Arx Fatalis

Arx Fatalis
Developer(s) Arkane Studios[lower-alpha 1]
Distributor(s) Valve Corporation

Release date(s)

Microsoft Windows

  • EU: June 28, 2002
  • NA: November 11, 2002

Xbox‹See Tfd›

  • NA: December 23, 2003
  • EU: February 13, 2004
Genre(s) Role-playing
Mode(s) Single-player

Arx Fatalis is a partially open source first-person role-playing video game for the Xbox and Microsoft Windows, released on November 2002 by Arkane Studios, a video game developer based in Lyon, France.


Arx Fatalis (lat. "fatal fortress") is set on a world whose sun has failed, forcing the above-ground creatures to take refuge in subterranean caverns. The action in Arx takes place in one of these large caves, where inhabitants from all races such as Trolls, Goblins, Dwarves, Humans, etc. have made their homes on various levels of the cave. The player awakens inside a prison cell and, after making his escape, eventually discovers his mission is to subvert and imprison the God of Destruction, Akbaa, who is trying to manifest itself in Arx.


Arx Fatalis has a somewhat open-ended gameplay style, allowing the player to allocate skill points for the character type such as spellcasting, weapons and armor, stealth, and so on. There are several side quests that can be undertaken. Simple crafting involves enchanting ammunition and weapons, or creating items, such as a fishing rod (fishing pole and rope), keyrings (key and ring), or pies (dough and rolling pin, optional apple and optional bottle of wine). Raw food can be cooked, like rounds of bread, chicken drumsticks, or pies. The main plotline is non-linear with the player collecting the various items to forge a sword required to defeat Akbaa in a final showdown. Additional goals come up such as dealing with the rebels of Arx, the snake women and The King of Arx. The player can resolve the conflict between them all and experience several different endings to the conflict with different consequences somewhat affecting the story.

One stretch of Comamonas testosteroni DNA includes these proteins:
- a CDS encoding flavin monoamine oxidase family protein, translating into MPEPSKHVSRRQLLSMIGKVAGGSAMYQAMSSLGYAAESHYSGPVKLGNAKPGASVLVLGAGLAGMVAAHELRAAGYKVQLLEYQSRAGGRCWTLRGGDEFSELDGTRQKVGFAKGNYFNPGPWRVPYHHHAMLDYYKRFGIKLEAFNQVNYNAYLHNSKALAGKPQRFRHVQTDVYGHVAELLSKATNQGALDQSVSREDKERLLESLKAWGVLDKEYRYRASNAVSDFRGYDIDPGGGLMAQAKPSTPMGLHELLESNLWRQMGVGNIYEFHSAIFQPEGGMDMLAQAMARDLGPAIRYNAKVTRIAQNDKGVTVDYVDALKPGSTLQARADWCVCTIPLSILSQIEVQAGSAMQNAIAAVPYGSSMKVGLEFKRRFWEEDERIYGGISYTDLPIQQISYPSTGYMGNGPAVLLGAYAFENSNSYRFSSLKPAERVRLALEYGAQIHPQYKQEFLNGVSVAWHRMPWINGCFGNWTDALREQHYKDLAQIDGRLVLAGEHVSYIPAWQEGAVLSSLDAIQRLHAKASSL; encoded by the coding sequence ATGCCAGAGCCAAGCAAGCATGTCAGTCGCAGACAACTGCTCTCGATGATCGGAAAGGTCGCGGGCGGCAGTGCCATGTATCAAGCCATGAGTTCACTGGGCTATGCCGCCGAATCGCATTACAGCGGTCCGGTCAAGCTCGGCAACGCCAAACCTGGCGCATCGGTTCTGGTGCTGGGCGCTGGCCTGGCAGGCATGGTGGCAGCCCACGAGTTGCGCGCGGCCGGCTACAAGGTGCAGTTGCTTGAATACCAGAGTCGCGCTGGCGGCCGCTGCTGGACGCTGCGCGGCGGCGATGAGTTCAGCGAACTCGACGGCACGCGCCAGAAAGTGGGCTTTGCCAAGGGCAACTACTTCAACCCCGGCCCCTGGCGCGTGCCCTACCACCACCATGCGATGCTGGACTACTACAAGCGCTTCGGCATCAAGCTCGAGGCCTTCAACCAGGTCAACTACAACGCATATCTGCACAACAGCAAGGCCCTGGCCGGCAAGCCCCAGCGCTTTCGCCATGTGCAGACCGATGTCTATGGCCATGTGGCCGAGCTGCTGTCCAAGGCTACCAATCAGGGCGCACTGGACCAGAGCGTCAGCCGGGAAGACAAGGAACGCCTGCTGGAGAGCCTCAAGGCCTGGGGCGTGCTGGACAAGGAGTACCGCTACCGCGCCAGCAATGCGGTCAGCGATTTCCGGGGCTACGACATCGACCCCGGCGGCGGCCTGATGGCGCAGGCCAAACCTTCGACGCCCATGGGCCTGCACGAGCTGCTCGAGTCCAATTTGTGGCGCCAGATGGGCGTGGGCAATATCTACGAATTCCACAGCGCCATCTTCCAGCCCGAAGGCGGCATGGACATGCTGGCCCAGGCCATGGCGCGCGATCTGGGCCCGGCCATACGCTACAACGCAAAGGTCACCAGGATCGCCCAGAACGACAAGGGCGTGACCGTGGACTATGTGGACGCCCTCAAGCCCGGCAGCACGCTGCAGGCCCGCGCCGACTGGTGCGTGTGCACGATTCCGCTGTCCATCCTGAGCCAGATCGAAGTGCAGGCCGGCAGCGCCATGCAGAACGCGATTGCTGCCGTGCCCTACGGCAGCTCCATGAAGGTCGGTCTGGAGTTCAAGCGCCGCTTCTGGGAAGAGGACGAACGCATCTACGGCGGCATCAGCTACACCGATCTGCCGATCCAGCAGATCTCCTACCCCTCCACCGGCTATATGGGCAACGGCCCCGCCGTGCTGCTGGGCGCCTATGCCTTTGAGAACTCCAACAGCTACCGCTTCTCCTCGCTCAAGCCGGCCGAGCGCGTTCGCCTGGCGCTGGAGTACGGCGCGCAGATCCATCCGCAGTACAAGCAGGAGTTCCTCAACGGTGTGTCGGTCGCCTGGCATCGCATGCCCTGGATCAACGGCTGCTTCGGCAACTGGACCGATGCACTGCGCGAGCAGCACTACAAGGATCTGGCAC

There is no dialogue system in Arx Fatalis. Rather, the player is able to make choices through actions which lead to different consequences. There are also multiple ways to finish quests and the player can progress through the game in several different ways. For example, the player can use force to kill enemies and break down doors, or they can use stealth and avoid enemies.


One of the intuitive interfaces in Arx Fatalis is the spellcasting system. Using the mouse and the Ctrl key, runes are drawn in mid-air with mouse gestures, which must be correctly drawn, in order to successfully cast a spell. The player can find or buy different runes as gameplay progresses, combinations of which unlock new spells.

This gestural interface was simplified in the Xbox version to account for the limitations of the joypad. Each direction of the directional pad corresponds to a different mouse direction and different combinations of directions are entered with the directional pad to draw runes and correspondingly cast spells. A queue of up to 3 spells can be cast in advance, ready to be activated at the press of a button. There is also an instant magic mode that allows the player to simply select the desired spell they want to cast from a list of learned spells during gameplay.

In addition, Arx supports a stealth mode that is active when a stealth icon is visible on the interface. In stealth mode, usually when a player is in dark or shadowy areas, non-player characters cannot see them.


The design of Arx Fatalis was heavily influenced by games from the now-defunct Looking Glass Studios, especially Ultima Underworld. Arkane Studios have stated that Arx Fatalis was intended to be Ultima Underworld III, however they could not obtain a license for the UW name.[1]

Arx Fatalis was released for Microsoft Windows on June 28, 2002 and for the Xbox in December 23, 2003. In April 2007 Arx Fatalis was released on the digital distribution platform Steam,[2] followed by in December 2008.[3]